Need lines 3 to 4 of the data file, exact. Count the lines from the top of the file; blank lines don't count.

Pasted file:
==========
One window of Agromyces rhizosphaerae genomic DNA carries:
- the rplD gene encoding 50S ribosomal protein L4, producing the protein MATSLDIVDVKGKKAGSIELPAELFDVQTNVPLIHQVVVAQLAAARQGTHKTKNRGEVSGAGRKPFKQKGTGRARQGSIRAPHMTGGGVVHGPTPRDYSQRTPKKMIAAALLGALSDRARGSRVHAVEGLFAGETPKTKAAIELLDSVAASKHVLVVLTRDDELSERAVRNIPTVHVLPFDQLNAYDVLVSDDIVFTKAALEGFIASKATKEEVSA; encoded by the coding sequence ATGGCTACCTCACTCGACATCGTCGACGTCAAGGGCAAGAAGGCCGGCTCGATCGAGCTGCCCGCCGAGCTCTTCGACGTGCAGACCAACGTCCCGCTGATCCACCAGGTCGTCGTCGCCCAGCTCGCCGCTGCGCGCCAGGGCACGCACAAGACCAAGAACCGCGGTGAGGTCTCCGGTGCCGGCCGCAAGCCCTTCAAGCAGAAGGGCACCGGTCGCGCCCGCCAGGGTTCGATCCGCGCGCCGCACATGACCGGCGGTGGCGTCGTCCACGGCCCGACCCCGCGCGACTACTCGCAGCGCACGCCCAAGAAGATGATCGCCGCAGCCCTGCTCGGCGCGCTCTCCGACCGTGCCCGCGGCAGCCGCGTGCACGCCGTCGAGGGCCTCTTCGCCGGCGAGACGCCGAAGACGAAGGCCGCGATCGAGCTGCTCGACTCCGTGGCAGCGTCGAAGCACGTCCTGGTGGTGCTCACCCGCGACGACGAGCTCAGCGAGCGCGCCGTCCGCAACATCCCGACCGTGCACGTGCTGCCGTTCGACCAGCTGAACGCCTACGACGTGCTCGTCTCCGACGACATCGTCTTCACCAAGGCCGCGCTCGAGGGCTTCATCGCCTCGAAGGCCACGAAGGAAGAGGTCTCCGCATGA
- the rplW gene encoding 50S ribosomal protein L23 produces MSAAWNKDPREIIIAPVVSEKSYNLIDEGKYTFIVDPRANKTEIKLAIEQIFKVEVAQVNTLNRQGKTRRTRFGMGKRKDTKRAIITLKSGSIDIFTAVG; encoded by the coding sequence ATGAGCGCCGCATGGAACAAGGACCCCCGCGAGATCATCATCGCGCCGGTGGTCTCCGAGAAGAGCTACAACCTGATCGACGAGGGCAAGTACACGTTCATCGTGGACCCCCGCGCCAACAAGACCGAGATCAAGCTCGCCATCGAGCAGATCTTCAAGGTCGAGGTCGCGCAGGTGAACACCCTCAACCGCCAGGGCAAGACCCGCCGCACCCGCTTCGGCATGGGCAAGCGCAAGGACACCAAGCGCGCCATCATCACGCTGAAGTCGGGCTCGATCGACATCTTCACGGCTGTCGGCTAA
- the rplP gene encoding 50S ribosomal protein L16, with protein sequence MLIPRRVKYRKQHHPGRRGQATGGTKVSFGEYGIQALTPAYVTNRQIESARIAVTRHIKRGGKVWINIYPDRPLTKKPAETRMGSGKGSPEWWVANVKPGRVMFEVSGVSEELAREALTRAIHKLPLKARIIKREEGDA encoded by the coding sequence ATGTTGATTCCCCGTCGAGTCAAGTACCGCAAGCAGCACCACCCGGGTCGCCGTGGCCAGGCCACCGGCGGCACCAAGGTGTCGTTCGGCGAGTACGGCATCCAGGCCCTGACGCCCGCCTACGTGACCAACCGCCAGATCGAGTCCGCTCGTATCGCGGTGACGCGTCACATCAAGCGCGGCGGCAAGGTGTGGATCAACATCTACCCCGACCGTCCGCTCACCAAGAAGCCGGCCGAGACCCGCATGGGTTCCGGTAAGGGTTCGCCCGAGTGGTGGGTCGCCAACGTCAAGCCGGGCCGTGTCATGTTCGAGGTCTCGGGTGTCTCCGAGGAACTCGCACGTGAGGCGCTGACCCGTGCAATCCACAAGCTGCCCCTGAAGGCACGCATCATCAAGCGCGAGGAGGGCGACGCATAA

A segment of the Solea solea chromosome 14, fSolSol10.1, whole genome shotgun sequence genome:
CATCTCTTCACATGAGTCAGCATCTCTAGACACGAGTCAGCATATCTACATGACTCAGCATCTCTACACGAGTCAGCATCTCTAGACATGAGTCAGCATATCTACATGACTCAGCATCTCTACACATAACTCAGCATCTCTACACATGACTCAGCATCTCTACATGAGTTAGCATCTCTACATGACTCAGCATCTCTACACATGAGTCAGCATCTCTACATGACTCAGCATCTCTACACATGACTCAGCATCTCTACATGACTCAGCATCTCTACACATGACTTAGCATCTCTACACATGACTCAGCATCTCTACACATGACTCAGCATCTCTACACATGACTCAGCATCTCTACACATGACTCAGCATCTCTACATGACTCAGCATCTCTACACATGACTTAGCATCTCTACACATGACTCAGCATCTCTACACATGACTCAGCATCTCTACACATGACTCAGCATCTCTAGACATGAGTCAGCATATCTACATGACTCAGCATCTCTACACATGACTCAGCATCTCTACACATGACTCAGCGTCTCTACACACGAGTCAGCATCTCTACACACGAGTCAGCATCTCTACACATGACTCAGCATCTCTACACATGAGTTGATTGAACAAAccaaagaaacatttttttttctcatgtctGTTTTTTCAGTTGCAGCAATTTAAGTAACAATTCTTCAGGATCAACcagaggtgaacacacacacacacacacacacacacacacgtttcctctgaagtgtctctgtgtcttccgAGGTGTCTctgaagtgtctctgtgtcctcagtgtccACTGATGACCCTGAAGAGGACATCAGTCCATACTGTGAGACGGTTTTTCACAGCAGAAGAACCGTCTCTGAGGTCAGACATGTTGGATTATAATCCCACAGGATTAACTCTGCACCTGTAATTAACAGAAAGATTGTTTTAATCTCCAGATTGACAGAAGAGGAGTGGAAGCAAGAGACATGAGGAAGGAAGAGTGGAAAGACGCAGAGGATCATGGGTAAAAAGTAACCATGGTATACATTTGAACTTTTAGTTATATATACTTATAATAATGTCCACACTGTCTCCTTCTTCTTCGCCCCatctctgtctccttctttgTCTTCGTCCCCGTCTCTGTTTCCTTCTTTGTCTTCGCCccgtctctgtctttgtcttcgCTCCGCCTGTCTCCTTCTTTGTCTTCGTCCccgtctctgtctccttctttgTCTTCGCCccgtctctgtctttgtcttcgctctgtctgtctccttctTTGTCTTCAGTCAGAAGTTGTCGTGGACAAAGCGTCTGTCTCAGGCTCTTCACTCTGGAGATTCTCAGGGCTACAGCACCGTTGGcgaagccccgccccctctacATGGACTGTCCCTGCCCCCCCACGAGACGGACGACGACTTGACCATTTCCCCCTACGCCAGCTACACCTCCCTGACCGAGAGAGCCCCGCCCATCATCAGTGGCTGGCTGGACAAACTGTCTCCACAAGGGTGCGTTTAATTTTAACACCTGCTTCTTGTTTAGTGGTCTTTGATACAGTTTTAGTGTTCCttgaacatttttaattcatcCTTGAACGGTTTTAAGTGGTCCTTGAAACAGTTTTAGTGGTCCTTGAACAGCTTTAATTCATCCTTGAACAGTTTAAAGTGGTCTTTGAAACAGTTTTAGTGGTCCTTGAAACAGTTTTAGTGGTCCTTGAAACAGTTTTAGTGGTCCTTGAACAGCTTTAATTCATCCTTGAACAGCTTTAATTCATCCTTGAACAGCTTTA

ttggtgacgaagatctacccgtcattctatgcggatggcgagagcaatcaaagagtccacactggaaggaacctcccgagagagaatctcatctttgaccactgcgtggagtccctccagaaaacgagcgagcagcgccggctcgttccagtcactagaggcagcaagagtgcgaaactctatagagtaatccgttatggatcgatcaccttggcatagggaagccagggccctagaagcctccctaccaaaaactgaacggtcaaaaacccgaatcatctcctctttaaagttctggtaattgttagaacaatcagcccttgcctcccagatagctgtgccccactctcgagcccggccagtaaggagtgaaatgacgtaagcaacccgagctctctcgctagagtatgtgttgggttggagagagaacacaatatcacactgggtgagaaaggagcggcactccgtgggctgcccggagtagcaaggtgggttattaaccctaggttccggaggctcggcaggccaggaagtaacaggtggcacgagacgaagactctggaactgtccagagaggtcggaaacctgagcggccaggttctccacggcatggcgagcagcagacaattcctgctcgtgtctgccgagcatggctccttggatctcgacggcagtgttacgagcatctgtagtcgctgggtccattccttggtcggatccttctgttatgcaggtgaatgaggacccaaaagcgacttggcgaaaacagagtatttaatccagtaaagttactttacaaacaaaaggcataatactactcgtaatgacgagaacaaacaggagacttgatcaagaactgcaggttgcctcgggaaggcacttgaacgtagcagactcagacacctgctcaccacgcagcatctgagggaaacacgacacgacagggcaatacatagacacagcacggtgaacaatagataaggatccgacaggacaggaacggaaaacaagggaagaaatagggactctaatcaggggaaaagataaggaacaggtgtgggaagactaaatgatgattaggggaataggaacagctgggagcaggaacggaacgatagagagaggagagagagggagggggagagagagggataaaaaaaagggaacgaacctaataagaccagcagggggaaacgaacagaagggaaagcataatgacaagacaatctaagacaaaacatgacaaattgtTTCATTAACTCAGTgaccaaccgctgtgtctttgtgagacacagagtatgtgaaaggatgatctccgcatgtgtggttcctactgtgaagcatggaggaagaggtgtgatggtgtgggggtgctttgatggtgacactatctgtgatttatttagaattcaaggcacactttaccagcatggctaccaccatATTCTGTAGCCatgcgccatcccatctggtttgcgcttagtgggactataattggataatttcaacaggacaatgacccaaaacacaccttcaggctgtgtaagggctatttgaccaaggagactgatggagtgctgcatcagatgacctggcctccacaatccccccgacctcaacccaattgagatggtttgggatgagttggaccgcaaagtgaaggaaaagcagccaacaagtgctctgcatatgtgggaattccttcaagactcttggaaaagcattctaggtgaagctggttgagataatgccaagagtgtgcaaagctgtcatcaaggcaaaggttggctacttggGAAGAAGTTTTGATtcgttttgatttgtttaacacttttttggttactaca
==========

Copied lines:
- the rplW gene encoding 50S ribosomal protein L23 produces MSAAWNKDPREIIIAPVVSEKSYNLIDEGKYTFIVDPRANKTEIKLAIEQIFKVEVAQVNTLNRQGKTRRTRFGMGKRKDTKRAIITLKSGSIDIFTAVG; encoded by the coding sequence ATGAGCGCCGCATGGAACAAGGACCCCCGCGAGATCATCATCGCGCCGGTGGTCTCCGAGAAGAGCTACAACCTGATCGACGAGGGCAAGTACACGTTCATCGTGGACCCCCGCGCCAACAAGACCGAGATCAAGCTCGCCATCGAGCAGATCTTCAAGGTCGAGGTCGCGCAGGTGAACACCCTCAACCGCCAGGGCAAGACCCGCCGCACCCGCTTCGGCATGGGCAAGCGCAAGGACACCAAGCGCGCCATCATCACGCTGAAGTCGGGCTCGATCGACATCTTCACGGCTGTCGGCTAA
- the rplP gene encoding 50S ribosomal protein L16, with protein sequence MLIPRRVKYRKQHHPGRRGQATGGTKVSFGEYGIQALTPAYVTNRQIESARIAVTRHIKRGGKVWINIYPDRPLTKKPAETRMGSGKGSPEWWVANVKPGRVMFEVSGVSEELAREALTRAIHKLPLKARIIKREEGDA encoded by the coding sequence ATGTTGATTCCCCGTCGAGTCAAGTACCGCAAGCAGCACCACCCGGGTCGCCGTGGCCAGGCCACCGGCGGCACCAAGGTGTCGTTCGGCGAGTACGGCATCCAGGCCCTGACGCCCGCCTACGTGACCAACCGCCAGATCGAGTCCGCTCGTATCGCGGTGACGCGTCACATCAAGCGCGGCGGCAAGGTGTGGATCAACATCTACCCCGACCGTCCGCTCACCAAGAAGCCGGCCGAGACCCGCATGGGTTCCGGTAAGGGTTCGCCCGAGTGGTGGGTCGCCAACGTCAAGCCGGGCCGTGTCATGTTCGAGGTCTCGGGTGTCTCCGAGGAACTCGCACGTGAGGCGCTGACCCGTGCAATCCACAAGCTGCCCCTGAAGGCACGCATCATCAAGCGCGAGGAGGGCGACGCATAA